The four months to October are when most of Australia’s lambs are born, and as such the October lamb survey gives us the best idea of lambs supply for the first half of the year. Recently Meat and Livestock Australia (MLA), and Australian Wool Innovation (AWI) released the October survey results, and we look at the key numbers.

Historically the October survey has shown between 40 and 50% of the year’s lamb crop is born in the four months to October.  Winter and spring lambing operations make up the majority of sheep enterprises, and thus produce some of the lambs. 

The October survey gives the best indication of lamb supply for the first half of the following year, as most are born in this period.

The number of breeding ewes on hand has fallen in the last couple of years, but without data for October 18 we can only compare to the levels of 2017.  The total number of breeding ewes are were 0.5% on October 2017 (figure 1), but a closer look into the numbers explains some of the lamb supply trends we are seeing.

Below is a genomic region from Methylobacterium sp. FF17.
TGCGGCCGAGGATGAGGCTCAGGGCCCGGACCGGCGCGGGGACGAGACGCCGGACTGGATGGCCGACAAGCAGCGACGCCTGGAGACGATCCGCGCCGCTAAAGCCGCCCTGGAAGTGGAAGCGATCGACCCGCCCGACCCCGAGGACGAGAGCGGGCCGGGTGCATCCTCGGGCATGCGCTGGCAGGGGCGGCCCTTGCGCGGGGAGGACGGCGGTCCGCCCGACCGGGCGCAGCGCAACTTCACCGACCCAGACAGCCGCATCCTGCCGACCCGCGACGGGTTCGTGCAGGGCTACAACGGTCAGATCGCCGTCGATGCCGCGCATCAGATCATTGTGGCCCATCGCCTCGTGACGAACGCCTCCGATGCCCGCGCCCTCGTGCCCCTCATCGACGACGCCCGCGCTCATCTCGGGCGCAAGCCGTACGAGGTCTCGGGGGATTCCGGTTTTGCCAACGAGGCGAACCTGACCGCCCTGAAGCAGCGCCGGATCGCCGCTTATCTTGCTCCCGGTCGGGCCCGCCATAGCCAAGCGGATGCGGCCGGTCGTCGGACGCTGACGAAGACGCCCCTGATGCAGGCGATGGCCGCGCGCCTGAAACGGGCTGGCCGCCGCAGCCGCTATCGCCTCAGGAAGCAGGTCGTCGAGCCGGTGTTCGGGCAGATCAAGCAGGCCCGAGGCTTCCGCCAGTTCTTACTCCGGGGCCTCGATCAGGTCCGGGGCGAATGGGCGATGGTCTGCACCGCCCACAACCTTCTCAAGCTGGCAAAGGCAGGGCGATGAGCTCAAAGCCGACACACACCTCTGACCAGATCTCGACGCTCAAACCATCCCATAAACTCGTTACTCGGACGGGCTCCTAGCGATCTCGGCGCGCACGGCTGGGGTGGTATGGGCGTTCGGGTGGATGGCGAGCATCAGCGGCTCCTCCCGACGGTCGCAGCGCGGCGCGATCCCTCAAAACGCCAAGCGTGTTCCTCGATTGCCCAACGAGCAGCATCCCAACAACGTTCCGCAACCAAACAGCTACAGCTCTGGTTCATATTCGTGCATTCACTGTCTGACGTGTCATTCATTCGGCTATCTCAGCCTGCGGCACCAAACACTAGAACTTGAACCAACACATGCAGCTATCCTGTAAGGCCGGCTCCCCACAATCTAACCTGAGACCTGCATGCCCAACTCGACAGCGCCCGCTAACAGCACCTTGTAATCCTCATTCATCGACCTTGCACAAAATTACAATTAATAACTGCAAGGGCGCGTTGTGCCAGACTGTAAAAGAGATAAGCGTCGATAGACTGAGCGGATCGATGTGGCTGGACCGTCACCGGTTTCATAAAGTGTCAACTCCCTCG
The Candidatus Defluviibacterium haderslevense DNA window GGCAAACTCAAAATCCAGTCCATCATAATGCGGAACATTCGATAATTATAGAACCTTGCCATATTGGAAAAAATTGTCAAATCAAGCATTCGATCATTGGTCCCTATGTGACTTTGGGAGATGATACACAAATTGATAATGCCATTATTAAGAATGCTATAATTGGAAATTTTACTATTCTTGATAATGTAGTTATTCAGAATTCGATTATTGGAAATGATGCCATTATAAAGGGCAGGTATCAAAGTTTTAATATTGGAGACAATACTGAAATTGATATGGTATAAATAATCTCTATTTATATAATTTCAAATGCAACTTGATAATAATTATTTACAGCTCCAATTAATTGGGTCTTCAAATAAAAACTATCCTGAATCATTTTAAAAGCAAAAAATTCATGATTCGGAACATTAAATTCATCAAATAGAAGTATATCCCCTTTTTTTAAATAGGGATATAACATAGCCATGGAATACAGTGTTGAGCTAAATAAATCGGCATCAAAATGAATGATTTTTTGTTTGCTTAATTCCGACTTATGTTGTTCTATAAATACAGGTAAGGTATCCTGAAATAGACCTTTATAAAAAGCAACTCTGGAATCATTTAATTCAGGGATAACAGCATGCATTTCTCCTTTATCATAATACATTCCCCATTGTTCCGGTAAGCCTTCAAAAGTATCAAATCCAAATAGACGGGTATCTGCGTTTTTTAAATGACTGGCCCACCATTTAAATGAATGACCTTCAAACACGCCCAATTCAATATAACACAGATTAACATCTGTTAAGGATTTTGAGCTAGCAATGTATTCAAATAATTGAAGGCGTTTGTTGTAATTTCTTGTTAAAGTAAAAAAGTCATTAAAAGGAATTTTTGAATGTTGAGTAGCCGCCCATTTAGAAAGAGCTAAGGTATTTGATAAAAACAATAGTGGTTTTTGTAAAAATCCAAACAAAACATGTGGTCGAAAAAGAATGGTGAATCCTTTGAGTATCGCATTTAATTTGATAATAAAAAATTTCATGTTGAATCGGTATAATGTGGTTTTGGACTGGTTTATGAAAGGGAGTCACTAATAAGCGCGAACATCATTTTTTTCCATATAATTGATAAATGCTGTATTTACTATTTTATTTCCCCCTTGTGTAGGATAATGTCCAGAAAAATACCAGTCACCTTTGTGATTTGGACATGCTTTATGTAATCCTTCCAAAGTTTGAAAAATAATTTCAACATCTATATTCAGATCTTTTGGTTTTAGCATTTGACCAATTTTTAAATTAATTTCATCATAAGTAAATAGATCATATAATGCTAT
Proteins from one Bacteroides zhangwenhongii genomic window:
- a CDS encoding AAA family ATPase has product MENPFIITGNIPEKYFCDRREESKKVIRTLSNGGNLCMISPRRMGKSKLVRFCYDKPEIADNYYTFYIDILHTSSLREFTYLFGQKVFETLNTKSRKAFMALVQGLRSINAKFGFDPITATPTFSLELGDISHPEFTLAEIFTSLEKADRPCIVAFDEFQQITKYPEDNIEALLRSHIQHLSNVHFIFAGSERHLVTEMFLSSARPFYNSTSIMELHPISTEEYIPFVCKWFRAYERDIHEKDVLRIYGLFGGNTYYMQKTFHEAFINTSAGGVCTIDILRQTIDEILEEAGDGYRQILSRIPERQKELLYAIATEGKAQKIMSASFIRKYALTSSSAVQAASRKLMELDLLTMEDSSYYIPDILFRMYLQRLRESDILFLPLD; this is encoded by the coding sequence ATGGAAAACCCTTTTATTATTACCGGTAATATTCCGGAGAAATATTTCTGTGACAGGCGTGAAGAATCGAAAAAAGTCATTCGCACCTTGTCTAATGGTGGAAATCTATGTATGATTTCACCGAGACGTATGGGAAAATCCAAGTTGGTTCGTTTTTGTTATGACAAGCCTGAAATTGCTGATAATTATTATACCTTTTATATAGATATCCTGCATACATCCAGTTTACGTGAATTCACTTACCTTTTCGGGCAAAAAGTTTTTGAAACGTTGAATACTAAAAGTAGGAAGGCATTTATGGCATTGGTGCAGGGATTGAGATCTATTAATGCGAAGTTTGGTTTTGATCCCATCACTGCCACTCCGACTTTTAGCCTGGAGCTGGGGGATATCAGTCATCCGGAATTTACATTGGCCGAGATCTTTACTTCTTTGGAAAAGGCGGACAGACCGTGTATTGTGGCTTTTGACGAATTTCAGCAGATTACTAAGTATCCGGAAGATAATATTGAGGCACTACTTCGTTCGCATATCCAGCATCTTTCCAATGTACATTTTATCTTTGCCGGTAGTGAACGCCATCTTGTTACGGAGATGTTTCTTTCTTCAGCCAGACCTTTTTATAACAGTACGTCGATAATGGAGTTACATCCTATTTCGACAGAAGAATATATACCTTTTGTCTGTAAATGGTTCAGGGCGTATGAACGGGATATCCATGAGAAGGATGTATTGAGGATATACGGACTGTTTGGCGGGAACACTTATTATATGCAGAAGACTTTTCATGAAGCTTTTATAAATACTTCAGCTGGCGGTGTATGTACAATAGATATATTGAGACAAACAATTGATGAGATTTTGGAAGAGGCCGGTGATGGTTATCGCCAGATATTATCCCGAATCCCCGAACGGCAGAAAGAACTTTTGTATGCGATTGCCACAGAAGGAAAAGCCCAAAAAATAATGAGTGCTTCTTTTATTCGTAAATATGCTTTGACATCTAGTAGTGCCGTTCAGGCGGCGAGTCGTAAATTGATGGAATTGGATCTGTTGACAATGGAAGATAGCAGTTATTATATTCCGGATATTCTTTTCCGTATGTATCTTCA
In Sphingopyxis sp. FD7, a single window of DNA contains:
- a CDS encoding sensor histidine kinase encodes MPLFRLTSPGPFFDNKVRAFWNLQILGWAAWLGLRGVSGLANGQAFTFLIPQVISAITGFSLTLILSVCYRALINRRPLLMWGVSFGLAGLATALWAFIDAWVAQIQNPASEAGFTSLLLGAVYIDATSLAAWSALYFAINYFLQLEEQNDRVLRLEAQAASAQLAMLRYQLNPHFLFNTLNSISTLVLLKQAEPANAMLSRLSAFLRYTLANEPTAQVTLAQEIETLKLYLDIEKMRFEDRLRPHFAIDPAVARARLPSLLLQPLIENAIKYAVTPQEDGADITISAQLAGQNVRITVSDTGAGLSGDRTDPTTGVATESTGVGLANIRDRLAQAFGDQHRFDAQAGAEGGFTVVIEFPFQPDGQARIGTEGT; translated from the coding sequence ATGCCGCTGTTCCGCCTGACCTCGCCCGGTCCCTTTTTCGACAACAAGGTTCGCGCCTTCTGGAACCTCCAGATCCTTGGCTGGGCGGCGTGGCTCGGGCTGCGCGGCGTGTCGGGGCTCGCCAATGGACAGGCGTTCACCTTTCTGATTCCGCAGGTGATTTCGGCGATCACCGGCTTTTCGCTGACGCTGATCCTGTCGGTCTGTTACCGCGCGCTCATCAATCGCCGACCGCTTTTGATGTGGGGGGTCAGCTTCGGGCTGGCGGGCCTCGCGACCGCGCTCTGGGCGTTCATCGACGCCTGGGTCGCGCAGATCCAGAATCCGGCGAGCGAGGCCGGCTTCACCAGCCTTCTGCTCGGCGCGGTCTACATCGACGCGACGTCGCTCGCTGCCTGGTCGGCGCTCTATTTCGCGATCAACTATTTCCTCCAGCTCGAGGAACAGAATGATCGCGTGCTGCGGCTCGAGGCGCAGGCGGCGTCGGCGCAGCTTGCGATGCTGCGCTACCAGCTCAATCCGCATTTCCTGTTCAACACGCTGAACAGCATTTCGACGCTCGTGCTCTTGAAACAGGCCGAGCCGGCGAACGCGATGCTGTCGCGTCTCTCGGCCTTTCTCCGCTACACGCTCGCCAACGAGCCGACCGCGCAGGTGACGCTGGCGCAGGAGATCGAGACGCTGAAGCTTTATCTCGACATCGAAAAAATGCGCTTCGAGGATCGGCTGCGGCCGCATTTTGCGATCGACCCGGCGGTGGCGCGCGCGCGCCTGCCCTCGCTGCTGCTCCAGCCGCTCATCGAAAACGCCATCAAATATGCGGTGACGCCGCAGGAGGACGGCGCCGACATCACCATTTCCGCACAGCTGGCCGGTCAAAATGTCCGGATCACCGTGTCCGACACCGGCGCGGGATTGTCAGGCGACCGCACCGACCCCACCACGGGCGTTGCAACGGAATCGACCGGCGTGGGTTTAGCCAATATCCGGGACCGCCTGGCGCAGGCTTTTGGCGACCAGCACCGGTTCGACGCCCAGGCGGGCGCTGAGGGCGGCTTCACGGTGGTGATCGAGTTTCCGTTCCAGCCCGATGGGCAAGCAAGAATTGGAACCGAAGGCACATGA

Merino ewes on hand were up 2.5% on October 2017, and ‘Other’ ewes were down 8.5%.  ‘Other’ ewes usually have stronger marking rates than Merinos, so for lamb supply fewer ‘Other’ ewes is bad news for lamb supply.

Marking rates for lambs born in October were down on October 17 for both Merino and Other ewes, but by different proportions.  Figure 2 shows Merino marking rates fell to 82%, down from 92% in October 2017.  Other ewes were down from 111% to 108%.

According to the October survey, there was a small rise in Merino breeding ewes, but a large fall in marking rates.  There was a large fall in ‘Other’ ewes, and a small decrease in marking rates.

The end result is the number of lambs produced being down 5% on October 2017.  There were 3% fewer Merino lambs, and 6% fewer other lambs marked, which is 1.1 million head of Merinos, and 700,000 fewer other lambs.

What does it mean?

With no October 18 data it’s a little difficult to make comparisons, but we are already seeing the results of tighter lamb supplies.  The spring and summer have seen fewer lambs slaughtered, and that trend is likely to continue, especially given the rain in recent weeks.

Lamb prices are already strong, and given there are fewer lambs out there, and demand remains strong, it is hard to see prices easing far until supply improves in the second half of the year.

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Key Points

  • Breeding ewe numbers are down, with other ewes well down October 2017.
  • Lamb marking rates were also lower in October, seeing lambs marked down 5%.
  • Tighter lamb supply, and more lamb retention, prices should remain stronger than last year.

Click on graph to expand

Click on graph to expand

Click on graph to expand

Data sources: MLA/AWI , Mecardo

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